Jim Clark

Today marks the anniversary of Jim Clark’s death during a Formula 2 race hockenheimring in West Germany.

The History of Jim Clark.

Jim Clark Jr was born on the 4th of March 1936 in Kilmany, Fife, Scotland. He was the youngest of 5 and the only boy.

At the age of 6, Jim and the family relocated to Edington Mains Farms in the Borders, he spent his early years being schooled in Edinburgh and Musselburgh.

The Start of Racing

Jim began his racing career on 16th June 1956, entering an event at Crimond, Scotland. Jim would be behind the wheel of a DKW Sonderklasse.

By 1958 Jim was racing Jaguar D-types and Porches in national events winning 18 of them.

Boxing Day (26th December) 1958 would prove to be the start of his career that would propel Jim to stardom, he raced against Colin Chapman in a 10 lap GT race finishing second. In 1959, he would drive at Le Mans in a Lister Jaguar, with driving partner John Whitmore. It was at this point that Colin Chapman was sufficiently impressed to give Jim a drive in one of his Formula Junior cars.

Jim would win his debut race at Goodwood in the Lotus Ford beating John Surtees in the Cooper B.M.C.

Such was the talent of Jim Clark, he would not stay in the junior formula for long, making his debut in Formula 1 at the Dutch Grand Prix on 6th June 1960.

Jim would retire for the race with transmission issues on lap 42, however this was just the start.

The harsh reality of Grand Prix racing during the 60’s when, in only his second race at the fast Spa-Francorchamps, the site of two fatal accidents occurred involving Chris Bristow and Alan Stacey. Clark would finish the race with an impressive fifth place, however he admitted that “I was driving scared stiff pretty much all through that race”

Unfortunately, tragedy caught up with Jim Clark again in the 1961 Italian Grand Prix when Wolfgang von Tripps Ferrari collided with Clark’s Lotus, von Tripps car would hit the barrier and then become airborne, ejecting and Killing von Tripps and 15 spectators.

The Aftermath of the crash involving Von Tripps and Jim Clark at the 1961 Italian Grand Prix

Jim Clark would win his first World Championship in 1963, he would win seven out of ten races, a record not equalled until 1984, when Alain Prost would win seven races in his McLaren, the record would eventually be beaten in 1988, when Ayrton Senna would win eight races also in a McLaren.

Jim Clark’s record would be more favourable since there were only 10 races in the 1963 season, giving him a 70% success rate.

1963 would see Jim Clark competing in his first Indianapolis 500 finishing in second place behind Parnelli Jones, Jim would win Rookie of the Year.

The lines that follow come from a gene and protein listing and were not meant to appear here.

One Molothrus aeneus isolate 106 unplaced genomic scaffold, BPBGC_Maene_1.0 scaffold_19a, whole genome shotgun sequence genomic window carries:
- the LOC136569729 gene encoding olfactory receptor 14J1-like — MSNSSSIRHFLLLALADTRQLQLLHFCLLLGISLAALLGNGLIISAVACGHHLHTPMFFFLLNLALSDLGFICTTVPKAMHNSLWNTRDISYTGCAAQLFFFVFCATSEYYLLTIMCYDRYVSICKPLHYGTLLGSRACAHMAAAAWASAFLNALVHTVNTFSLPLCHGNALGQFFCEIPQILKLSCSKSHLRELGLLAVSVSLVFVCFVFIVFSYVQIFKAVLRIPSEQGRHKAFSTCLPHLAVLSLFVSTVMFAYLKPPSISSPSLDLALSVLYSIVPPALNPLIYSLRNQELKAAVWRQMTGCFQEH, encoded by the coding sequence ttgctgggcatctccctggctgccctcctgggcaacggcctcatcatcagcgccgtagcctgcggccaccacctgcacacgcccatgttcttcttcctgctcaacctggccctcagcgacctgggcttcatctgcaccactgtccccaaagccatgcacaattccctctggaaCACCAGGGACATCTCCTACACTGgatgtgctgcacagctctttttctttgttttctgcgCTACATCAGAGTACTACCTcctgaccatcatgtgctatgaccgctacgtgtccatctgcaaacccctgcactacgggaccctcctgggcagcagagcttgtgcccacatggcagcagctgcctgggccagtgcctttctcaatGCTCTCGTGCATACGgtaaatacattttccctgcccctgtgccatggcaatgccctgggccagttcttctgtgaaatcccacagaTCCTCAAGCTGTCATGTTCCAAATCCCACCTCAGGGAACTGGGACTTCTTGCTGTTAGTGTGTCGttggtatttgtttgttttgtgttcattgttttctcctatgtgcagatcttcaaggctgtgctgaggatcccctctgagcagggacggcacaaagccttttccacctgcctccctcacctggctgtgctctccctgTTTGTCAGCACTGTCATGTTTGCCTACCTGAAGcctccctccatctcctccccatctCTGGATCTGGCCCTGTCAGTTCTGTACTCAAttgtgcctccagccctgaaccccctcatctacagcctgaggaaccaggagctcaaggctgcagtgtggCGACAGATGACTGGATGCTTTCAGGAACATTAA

Jim Clark was close to retaining his Drivers title in 1964, however an oil leak meant that he would have to concede the Title to John Surtees.

Jim Clark’s superstardom was confirmed in 1965 when he won the Formula 1 Drivers Championship and the Indianapolis 500, he had to miss the prestigious Monaco Grand Prix to compete in the Indy 500, however he would become the first rear-engine car to win at the famous track and the only driver to date to win both the Formula 1 Drivers Championship and the Indianapolis 500 in the same year. Jim was also the first Non-American Indy 500 winner since 1916.

Jim behind the wheel of the beautiful Lotus 38

Jim Clark would run in the Tasman series, running older Formula 1 cars, he was series champion in 1965, 1967 and 1968.

The Australian Grand Prix of 1968 was won by Clark by 0.1 seconds from the Ferrari 246T of Chris Amon, the closest finish in the Australian Grand Prix. This win would prove to be the last major win for Jim Clark before his death later in 1968.

The Loss of a Legend

Due to a fourth Month gap between the first two rounds in the 1968 Formula 1 season, drivers would enter other racing series, Jim had entered the Formula 2 race at the Hockenheimring in West Germany.

Jim Clark was racing for Team Lotus alongside fellow British driver Graham Hill. On the fifth lap of the first heat, Clark’s Lotus 48 veered off the track and crashed into the trees, Jim suffered multiple injuries including a Skull Fracture and broken neck, he would succumb to the injuries before reaching the hospital. He was 32.

The Legend of Jim Clark

Jim Clark was exceptional, he had a talent that is unsurpassed, unmatched, and unrivalled. The Motorsport world lost a true great on that day in 1968, we will never be able to see where his career would end up. How many titles would he have captured? How many records would he break? It is sadly something that we will never know.

One thing is for sure we at EverythingF1 are proud to follow a sport that had Jim Clark as one of its competitors, someone that we can look up to and marvel in his talent and with the internet we can all relive all that he was able to achieve.

Jim Clark deserves to be known as one of the greatest drivers of a generation. Such was his talent, it not only helped to define a generation, but his talent also transcends generations and will live on for many years to come.